Other then common diacritics Urdu also have special diacritics which are often found only in dictionaries for the clarification of irregular pronunciation . These diacritics include Kasrah-e-Majhool, Fathah-e-Majhool, Dammah-e-Majhool, Maghnoona, Ulta Jazam, Alif-e-Wavi and some other very rare diacritics. Among these only Maghnoona is used commonly in dictionaries and has a unicode representation at u0658. Other diacritics are only rarely written in printed form only in some advance dictionaries.
Iẓāfat is a syntactical construction of two nouns, where the first component is a determined noun, and the second is a determiner. This construction was borrowed from Persian. A short vowel "i" is used to connect these two words. It may be written as zer (ــِ) at the end of the first word, but usually is not written at all. If the first word ends in choṭī he (ه) or ye (ی) then hamzā (ء) is used above the last letter (ۂ or ئ). If the first word ends in a long vowel then baṛī ye (ے) with hamzā on top (ئے) is written.
|ــِ||شیرِ پنجاب||sher-i Panjāb||the lion of Punjab|
|ۂ||قطرۂ آب||qat̤rah-yi āb||(a) drop of water|
|ئ||ولئ کامل||walī-yi kāmil||perfect saint|
|ئے||روئے زمین||rū-yi zamīn||surface of the Earth|
|صدائے بلند||ṣadā-yi buland||a high voice|
Computers and the Urdu alphabets
During early days, Urdu alphabets were not properly represented on any code page. One of the earliest code page to represent Urdu was IBM Code Page 868 which dates back to 1990. Another early code page which represented Urdu alphabets was Windows-1256 and MacArabic encoding both of which dates back to mid 1990's. In Unicode, Urdu is represented inside the Arabic block. Another code page for Urdu, which is used in India, is Perso-Arabic Script Code for Information Interchange. In Pakistan, the 8-bit code page which is developed by National Language Authority is called Urdu Zabta Takhti (اردو ضابطہ تختی) (UZT)  which represents Urdu in its most complete form including some of its specialized diacritics though UZT is not designed to coexist with English.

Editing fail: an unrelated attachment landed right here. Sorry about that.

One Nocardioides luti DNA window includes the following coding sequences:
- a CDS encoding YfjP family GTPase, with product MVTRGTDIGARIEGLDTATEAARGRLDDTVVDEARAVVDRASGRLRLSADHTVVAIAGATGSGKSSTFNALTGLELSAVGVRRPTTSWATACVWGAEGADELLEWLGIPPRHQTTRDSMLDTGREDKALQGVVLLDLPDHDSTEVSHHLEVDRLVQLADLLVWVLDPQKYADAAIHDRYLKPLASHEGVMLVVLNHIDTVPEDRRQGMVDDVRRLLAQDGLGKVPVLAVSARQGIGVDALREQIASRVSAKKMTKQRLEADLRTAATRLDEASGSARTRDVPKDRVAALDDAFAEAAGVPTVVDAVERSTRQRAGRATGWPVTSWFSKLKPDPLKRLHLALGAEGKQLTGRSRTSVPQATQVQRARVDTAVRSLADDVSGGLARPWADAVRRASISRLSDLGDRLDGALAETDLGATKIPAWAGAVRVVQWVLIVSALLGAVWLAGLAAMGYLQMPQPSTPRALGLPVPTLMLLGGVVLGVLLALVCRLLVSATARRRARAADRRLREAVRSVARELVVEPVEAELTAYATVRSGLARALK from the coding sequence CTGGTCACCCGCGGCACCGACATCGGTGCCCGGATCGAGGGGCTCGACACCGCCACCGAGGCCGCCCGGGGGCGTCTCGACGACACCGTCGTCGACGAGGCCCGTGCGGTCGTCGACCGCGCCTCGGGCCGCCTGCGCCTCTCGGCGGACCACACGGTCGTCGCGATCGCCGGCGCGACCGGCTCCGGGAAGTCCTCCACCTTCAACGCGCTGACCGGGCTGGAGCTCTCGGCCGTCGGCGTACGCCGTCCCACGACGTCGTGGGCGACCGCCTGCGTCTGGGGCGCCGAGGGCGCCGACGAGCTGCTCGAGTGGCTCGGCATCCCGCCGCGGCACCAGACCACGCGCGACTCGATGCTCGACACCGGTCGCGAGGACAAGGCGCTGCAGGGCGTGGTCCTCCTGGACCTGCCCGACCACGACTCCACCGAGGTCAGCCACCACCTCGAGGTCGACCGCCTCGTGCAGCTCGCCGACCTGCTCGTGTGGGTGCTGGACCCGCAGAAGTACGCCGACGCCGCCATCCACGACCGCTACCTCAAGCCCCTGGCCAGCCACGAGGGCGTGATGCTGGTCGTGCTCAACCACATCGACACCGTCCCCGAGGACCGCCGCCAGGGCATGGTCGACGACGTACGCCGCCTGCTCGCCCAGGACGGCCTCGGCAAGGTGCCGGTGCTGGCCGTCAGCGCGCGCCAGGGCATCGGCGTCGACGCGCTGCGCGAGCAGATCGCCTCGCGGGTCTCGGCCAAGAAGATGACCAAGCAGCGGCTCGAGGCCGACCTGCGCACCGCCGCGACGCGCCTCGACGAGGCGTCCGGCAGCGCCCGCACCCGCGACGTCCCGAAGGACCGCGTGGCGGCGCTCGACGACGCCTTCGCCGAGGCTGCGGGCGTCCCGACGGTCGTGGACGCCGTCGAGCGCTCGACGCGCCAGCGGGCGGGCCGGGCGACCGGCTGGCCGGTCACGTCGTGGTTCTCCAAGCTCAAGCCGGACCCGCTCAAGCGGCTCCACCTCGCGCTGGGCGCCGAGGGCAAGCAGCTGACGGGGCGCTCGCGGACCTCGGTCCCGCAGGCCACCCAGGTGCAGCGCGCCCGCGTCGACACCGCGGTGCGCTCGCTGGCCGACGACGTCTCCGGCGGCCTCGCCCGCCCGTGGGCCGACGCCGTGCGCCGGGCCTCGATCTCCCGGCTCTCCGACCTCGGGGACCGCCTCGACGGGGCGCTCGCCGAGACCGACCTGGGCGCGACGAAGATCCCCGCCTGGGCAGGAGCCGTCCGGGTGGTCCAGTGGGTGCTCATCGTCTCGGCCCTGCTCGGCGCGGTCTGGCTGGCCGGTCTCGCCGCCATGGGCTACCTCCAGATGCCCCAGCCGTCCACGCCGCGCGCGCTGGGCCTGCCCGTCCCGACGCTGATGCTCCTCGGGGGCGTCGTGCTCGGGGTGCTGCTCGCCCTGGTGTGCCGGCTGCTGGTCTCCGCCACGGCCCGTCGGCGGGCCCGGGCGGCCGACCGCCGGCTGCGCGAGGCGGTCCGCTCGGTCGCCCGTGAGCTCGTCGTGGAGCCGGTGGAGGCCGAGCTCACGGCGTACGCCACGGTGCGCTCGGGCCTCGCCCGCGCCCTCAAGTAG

Romanization standards and systems
There are several romanization standards for writing Urdu. Though they are not very popular because most of them fall short to represent the Urdu language properly. Instead of standard romanizaion schemes people on Internet, mobile phones and media often uses a non standard form of romanization which tries to mimic English orthography. The problem with this kind of romanization is that it can only be read by native speakers and even for them with great difficulty. Among standardized romanization schemes the most accurate is ALA-LC romanization which is also supported by National Language Authority . Other romanization schemes are often rejected because either they are unable to represent sounds in Urdu properly or they often do not take regard of Urdu orthography and favor pronunciation over orthography.
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- "Controversy over number of letters in Urdu alphabet"
- "Corpus Based Urdu Lexicon Development "
- Delacy 2003, p. XV–XVI.
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- Geographical Names Romanization in Pakistan. UNGEGN, 18th Session. Geneva, 12–23 August 1996. Working Papers No. 85 and No. 85 Add. 1.
- "Proposal of Inclusion of Certain Characters in Unicode"
- Delacy 2003, p. 99–100.
- "IBM 868 code page"
- "Urdu Zabta Takhti"
- "اردو رومن نقل حرفی ۔ ایک ابتدائی تعارف"
- Delacy, Richard (2003). Beginner's Urdu Script. McGraw-Hill.
- Delacy, Richard (2010). Read and write Urdu script. McGraw-Hill.
- "Urdu romanization" (PDF). The Library of Congress.
- Ishida, Richard. "Urdu script notes".